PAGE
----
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Basketball and the Stock Market

Basketball and the Stock Market

| April 08, 2017

It seems that most people love attending events that spawn intense rivalries or fierce competition or both.  I think of rivalries like the Boston Red Sox and Cincinnati Reds in the 1975 World Series, arguably, the best World Series ever.  Boston Celtics and the LA Lakers were the biggest basketball rivals in the 1980’s.  The Dallas Cowboys and the Philadelphia Eagles continue to be big rivals in football.  Whatever your sport, we like to see successful execution, an emergent star, and a close game.  The sport that I like best, with the contention of having the best athletes in the world, is basketball. 

Investments, like basketball, have similarities if you haven’t noticed.  How, you might ask?  Well, take a look at these commonalities:

  • Slam Dunks – Sometimes, the market allows us to drive down the lane, explode to the basket, and slam the ball through the hoop with a two-hand jam to experience a great return on our investment. This reflects buying a company that you like, for various reasons, and then another bigger company comes along buys it out.  Your investment just exploded in price.  As with a slam dunk in a game, owning a company that is being bought out should give us a great feeling of excitement and accomplishment
  • Play Makers – A point guard is usually the player that calls the plays and makes things happen on the court. Owning companies with a great CEO and executive team will allow us to score with great regularity and consistency. 
  • Defense – After a score or turnover, a team must go on the defense trying to steal or stop the other team from scoring to protect the lead. The market, at times, may dictate to us that it is time to play things defensively and protect what we have gained.  Owning stocks like defense contractors or utilities are common ideas because they usually do well in all kinds of market conditions.
  • Rebound – After someone shoots the ball but misses, someone is going to rebound the ball and move it down court to try and score. One of the main objectives is to dominate offensive and defensive rebounds and the team that does, usually wins the game.  Rebounds in the stock market are a relief to have happen, especially after a recession.  I am happy to say that our markets are quite resilient.  To date, we have a 100% track record of markets rebounding from a recession and moving farther ahead than they were prior to the recession.  If we know this going into the investment of a good company, then what is there to worry too much about?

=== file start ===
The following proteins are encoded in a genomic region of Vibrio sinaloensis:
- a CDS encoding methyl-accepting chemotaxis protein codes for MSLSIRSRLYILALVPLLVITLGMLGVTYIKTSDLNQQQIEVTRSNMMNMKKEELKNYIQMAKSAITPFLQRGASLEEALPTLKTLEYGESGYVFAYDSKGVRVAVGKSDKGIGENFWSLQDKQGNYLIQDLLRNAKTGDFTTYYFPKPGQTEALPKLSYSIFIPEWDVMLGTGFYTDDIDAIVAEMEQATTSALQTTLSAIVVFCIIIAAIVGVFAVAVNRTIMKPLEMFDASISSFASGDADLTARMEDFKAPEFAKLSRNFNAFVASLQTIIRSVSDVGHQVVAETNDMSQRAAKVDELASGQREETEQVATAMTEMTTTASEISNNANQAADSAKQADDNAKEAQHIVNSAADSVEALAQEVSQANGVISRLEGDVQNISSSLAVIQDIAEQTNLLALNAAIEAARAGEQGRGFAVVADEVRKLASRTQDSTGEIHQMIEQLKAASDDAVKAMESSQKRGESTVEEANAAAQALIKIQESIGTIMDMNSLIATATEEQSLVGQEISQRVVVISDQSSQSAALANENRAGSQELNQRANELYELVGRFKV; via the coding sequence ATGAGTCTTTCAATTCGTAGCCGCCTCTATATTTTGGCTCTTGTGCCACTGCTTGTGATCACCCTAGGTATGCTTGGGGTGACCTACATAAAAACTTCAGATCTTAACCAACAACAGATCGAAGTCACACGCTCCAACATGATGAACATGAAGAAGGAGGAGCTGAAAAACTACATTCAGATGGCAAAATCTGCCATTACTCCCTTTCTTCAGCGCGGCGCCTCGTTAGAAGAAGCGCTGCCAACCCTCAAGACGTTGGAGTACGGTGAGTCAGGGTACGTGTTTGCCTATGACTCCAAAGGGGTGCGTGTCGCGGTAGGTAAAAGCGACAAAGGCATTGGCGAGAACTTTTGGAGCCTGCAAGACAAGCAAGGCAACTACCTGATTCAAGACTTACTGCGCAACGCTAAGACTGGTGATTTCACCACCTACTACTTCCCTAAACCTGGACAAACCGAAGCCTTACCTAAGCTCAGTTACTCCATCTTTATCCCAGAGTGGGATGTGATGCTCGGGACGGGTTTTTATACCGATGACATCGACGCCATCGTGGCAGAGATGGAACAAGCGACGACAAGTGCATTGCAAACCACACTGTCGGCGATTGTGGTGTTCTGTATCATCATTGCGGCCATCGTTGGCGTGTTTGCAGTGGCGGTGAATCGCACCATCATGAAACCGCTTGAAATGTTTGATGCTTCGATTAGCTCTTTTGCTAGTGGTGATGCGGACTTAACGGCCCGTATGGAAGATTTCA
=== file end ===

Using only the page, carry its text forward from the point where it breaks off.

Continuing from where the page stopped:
• Foul – Fouls are infractions, penalties, and sometimes, intentional acts to try to keep the other team from scoring. Owning stock in a company is a good thing to do to help you grow your money.  However, sometimes and by no fault of ours, we are faced with a tough situation of a stock declining in value because an accountant, the marketing department, or executive team did something wrong to make the stock lose value.  If you invest long enough, you may live through an accounting scandal or a product defect.  These fouls were not your fault so you need to learn when to cut losses and know when to hold on. 
  • Traveling – If a player takes more than two steps without dribbling the ball, that player travels and they must give the ball to the other team. We, as investors, must stay in control of our game.  Control the factors you can.  Things we can control are the consistence and amounts of how much money we invest.  Having money to invest, especially while going through a down market, helps us to buy more shares at lower prices, the catalyst for wealth building.  We can also use Nobel Prize winning academic research that tells us stocks outperforms bonds consistently, value outperforms growth consistently, small companies outperform large companies consistently, and profitable companies outperforms less profitable over time.  There is a premium of return, over time, if you control these factors when you invest.  We can control where we place our money. 

I’ve had some fun in this post, however, if you don’t know how to invest in individual stocks, there are low cost mutual funds and ETFs that may be better options so you don’t have to rely on a few individual companies for all of your return.  Let Snow Financial Group, LLC help you.  Send us an email or schedule an appointment.

Securities offered through Kestra Investment Services, LLC (Kestra IS), member FINRA/SIPC. Investment advisory services offered through Kestra Advisory Services, LLC (Kestra AS), an affiliate of Kestra IS. Snow Financial Group, LLC is not affiliated with Kestra IS or Kestra AS.